What analytics can tell us about the role of fighting in hockey.
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The role of fighting in the game is certainly divisive. On the one hand, new information about the long-term health consequences of head trauma makes it in the interest of players to take it out of the game. On the other hand, proponents of fighting such as Bobby Smith say that so-called “enforcers” act as a form of police on the rink, ensuring that certain liberties aren’t taken with their star players. Without fighting, it is argued, the game gets more violent, leaving players open to even more injuries.
And so it is rather timely that a new study has been released by Greg DeAngelo, Brad Humphreys (both at West Virginia University) and Imke Reimers (at Northeastern University). The authors examine the hypothesis that fighting acts as a deterrent to “bad behavior” on the ice.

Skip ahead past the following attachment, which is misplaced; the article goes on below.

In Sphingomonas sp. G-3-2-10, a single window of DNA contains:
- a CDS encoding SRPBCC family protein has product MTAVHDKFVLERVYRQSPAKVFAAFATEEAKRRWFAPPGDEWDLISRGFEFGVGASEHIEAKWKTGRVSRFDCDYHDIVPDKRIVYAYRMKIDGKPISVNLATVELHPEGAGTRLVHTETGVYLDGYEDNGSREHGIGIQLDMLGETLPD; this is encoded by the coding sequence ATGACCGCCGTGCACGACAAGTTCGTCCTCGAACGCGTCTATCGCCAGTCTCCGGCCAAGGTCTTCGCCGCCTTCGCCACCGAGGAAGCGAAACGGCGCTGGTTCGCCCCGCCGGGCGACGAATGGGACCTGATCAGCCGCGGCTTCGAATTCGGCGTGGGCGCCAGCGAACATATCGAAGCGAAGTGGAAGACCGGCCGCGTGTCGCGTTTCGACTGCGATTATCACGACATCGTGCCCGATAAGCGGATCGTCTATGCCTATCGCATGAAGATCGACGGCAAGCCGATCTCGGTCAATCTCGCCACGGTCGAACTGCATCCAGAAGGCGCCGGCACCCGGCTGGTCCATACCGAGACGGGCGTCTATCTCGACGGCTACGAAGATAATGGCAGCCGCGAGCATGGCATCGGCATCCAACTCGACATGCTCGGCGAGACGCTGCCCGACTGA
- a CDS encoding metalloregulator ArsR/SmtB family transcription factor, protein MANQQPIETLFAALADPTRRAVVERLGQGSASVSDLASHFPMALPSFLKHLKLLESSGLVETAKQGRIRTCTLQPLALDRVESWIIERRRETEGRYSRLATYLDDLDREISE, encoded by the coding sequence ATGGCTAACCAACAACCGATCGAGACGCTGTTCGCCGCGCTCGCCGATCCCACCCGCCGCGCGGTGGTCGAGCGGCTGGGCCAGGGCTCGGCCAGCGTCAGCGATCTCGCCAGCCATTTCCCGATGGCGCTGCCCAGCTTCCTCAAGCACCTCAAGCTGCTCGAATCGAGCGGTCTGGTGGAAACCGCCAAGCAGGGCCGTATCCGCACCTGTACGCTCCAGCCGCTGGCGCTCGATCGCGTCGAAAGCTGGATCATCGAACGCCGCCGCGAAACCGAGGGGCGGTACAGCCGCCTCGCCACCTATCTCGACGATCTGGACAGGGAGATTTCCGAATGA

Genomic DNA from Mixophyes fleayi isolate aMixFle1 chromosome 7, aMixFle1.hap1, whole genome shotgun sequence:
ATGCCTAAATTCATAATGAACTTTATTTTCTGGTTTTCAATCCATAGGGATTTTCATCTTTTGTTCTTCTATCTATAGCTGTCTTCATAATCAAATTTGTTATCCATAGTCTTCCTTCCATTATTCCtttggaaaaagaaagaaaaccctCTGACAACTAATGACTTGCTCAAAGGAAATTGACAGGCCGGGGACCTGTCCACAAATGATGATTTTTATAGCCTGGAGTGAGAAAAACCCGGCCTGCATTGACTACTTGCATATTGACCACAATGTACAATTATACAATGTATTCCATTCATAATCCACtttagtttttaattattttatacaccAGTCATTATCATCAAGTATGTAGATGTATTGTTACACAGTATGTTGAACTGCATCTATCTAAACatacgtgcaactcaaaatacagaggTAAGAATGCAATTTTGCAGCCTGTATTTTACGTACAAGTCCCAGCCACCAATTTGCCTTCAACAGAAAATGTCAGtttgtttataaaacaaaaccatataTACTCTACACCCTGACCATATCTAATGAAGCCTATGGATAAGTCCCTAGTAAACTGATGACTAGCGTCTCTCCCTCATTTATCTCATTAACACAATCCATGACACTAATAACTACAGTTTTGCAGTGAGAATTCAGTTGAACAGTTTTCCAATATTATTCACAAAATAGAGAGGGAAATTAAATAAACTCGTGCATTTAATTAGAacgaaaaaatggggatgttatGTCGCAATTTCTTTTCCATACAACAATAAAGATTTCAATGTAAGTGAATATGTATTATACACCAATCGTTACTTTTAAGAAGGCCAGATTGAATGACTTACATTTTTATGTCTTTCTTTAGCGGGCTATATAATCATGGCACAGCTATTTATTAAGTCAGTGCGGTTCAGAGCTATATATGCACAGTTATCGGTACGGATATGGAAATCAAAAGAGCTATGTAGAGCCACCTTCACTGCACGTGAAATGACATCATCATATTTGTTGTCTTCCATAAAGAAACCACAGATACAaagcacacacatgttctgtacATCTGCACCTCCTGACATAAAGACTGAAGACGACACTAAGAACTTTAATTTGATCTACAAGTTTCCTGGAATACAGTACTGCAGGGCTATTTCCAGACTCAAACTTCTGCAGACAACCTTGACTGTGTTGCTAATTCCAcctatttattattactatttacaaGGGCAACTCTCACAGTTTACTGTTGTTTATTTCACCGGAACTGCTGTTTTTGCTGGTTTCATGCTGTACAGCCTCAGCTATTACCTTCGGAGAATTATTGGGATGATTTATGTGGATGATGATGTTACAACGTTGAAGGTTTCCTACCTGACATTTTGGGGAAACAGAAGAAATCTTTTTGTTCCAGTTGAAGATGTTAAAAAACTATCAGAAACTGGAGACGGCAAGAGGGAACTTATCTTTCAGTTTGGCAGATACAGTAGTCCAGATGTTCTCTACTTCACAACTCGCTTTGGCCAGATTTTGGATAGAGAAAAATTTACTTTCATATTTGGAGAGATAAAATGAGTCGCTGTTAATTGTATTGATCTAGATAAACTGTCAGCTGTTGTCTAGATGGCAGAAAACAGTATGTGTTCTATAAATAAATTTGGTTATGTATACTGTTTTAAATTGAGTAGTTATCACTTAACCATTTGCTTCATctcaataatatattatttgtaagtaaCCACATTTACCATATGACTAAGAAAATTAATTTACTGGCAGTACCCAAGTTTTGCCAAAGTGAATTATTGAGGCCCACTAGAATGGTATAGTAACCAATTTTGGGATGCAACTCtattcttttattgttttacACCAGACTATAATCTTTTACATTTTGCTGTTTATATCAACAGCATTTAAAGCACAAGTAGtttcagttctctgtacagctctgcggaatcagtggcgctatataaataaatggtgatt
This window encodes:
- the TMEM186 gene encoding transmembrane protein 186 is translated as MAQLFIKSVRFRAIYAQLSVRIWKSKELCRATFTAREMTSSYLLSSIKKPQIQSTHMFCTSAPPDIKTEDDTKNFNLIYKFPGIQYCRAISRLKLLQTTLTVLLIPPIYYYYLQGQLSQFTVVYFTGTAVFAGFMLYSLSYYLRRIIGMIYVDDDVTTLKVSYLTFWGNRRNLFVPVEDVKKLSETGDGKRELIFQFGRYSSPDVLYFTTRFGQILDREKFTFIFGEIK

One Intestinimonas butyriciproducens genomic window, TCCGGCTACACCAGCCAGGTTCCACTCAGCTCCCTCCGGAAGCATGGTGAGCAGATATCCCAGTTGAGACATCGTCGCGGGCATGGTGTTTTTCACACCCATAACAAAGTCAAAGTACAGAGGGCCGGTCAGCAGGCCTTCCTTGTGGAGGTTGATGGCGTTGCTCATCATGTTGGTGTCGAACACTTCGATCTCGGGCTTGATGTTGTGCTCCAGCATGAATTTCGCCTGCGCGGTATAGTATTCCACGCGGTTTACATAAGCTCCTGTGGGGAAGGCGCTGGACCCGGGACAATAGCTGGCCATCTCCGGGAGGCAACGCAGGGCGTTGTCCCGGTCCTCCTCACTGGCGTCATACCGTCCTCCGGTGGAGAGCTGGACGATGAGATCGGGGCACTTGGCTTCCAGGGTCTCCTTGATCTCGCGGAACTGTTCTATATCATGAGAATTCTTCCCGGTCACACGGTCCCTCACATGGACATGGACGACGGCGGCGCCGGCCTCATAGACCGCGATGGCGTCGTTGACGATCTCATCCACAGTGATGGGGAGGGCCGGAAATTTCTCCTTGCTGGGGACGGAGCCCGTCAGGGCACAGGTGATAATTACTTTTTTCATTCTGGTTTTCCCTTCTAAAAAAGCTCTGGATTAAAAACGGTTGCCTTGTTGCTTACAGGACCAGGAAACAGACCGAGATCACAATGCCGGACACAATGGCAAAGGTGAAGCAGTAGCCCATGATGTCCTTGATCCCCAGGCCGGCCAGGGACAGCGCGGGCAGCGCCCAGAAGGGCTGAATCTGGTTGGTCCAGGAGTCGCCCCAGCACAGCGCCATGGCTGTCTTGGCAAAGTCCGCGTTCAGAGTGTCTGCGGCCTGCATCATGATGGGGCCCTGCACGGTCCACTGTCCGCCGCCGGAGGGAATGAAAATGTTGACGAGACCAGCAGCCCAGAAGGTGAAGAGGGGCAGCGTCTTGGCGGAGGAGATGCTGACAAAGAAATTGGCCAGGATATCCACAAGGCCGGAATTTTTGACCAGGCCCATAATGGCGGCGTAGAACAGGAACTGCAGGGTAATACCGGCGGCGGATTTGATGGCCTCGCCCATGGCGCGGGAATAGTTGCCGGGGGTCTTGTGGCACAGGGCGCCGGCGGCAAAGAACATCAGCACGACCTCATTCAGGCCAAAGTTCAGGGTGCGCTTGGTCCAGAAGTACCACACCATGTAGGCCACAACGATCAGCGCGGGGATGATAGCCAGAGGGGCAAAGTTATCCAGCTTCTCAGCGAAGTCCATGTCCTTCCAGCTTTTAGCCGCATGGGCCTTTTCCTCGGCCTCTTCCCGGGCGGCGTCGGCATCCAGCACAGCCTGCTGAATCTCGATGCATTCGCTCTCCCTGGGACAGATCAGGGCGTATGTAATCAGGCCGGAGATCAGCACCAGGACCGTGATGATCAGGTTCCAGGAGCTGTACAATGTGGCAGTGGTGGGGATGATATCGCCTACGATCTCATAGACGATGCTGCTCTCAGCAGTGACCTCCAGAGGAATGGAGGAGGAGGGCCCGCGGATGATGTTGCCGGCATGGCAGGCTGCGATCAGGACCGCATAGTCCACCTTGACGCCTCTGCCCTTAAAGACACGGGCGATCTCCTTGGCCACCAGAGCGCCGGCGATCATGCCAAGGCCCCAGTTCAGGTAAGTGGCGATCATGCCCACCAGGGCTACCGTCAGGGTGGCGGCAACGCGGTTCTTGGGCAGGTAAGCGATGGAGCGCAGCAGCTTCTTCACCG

Of course, the threat of fighting isn’t the only deterrent – penalties also serve as a way to deter dirty play. The hypothesis they examine is that fighting is used as a deterrent specifically when players perceive that referees are not calling penalties, or “letting them play”.
Going to the data to test this hypothesis is not so straightforward. You can’t look for a relationship between called penalties and fights because the hypothesis is that fights break out when a penalty should have been called but wasn’t. But how does one measure penalties not called?
The authors used the NHL’s game sheet data from 2007/08 to 2012/13 to gather information on more than 2 million game events from almost 7,000 games. In that data, they noticed a pattern that often precedes a penalty call – at least a certain kind of penalty. The authors consider an “egregious” penalty to be one that has the potential to cause injury, such as boarding or cross checking. Penalties such as tripping and hooking, on the other hand, are not considered “egregious”. The figure below shows that in the minutes leading up to an “egregious” penalty call, there is often a sustained period of escalated aggressive activity, as measured by hits.